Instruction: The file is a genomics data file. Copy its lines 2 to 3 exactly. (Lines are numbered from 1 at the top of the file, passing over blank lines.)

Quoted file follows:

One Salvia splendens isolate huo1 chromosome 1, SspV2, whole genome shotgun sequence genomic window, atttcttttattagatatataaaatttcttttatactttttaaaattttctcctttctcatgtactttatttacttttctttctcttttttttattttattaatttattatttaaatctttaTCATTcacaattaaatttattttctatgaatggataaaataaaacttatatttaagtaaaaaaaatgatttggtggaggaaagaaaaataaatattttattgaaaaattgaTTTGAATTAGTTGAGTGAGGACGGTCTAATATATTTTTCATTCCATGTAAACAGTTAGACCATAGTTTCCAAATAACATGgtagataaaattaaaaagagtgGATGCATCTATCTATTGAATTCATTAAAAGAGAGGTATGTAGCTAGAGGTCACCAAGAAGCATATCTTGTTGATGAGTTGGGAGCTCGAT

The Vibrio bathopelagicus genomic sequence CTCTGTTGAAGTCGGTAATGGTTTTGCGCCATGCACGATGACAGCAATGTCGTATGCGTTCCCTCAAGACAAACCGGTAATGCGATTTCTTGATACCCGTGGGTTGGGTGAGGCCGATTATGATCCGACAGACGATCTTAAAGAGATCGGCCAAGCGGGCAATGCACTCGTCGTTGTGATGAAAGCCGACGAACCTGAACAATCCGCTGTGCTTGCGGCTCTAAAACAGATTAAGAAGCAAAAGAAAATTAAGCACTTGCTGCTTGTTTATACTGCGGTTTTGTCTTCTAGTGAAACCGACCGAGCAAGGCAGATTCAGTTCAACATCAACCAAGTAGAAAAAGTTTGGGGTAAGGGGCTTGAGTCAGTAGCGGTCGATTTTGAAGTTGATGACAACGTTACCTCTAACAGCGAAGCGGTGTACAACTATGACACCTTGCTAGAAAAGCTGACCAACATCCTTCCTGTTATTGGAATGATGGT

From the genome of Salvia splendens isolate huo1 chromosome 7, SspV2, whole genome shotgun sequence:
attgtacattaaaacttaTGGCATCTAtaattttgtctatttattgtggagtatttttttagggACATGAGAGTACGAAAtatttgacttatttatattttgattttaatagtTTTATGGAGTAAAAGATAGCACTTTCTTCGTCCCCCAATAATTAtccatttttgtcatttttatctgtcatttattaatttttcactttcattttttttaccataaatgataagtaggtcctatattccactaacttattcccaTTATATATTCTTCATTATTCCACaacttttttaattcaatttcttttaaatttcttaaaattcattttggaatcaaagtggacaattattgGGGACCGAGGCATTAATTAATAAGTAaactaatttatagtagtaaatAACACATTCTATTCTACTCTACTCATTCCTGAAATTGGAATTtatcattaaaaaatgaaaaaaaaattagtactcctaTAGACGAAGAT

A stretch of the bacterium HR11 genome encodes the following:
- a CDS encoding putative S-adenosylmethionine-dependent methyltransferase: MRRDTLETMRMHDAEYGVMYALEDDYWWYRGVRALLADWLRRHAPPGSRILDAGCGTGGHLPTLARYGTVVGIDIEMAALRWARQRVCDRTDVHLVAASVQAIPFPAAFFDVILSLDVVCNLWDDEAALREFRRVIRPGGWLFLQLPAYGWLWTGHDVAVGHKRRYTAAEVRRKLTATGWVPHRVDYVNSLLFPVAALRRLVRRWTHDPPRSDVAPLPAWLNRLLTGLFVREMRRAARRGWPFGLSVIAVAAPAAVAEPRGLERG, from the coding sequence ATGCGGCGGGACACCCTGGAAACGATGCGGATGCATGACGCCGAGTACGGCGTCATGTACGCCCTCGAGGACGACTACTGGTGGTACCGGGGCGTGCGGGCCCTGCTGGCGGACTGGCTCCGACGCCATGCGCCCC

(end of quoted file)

The Vibrio bathopelagicus genomic sequence CTCTGTTGAAGTCGGTAATGGTTTTGCGCCATGCACGATGACAGCAATGTCGTATGCGTTCCCTCAAGACAAACCGGTAATGCGATTTCTTGATACCCGTGGGTTGGGTGAGGCCGATTATGATCCGACAGACGATCTTAAAGAGATCGGCCAAGCGGGCAATGCACTCGTCGTTGTGATGAAAGCCGACGAACCTGAACAATCCGCTGTGCTTGCGGCTCTAAAACAGATTAAGAAGCAAAAGAAAATTAAGCACTTGCTGCTTGTTTATACTGCGGTTTTGTCTTCTAGTGAAACCGACCGAGCAAGGCAGATTCAGTTCAACATCAACCAAGTAGAAAAAGTTTGGGGTAAGGGGCTTGAGTCAGTAGCGGTCGATTTTGAAGTTGATGACAACGTTACCTCTAACAGCGAAGCGGTGTACAACTATGACACCTTGCTAGAAAAGCTGACCAACATCCTTCCTGTTATTGGAATGATGGT

From the genome of Salvia splendens isolate huo1 chromosome 7, SspV2, whole genome shotgun sequence: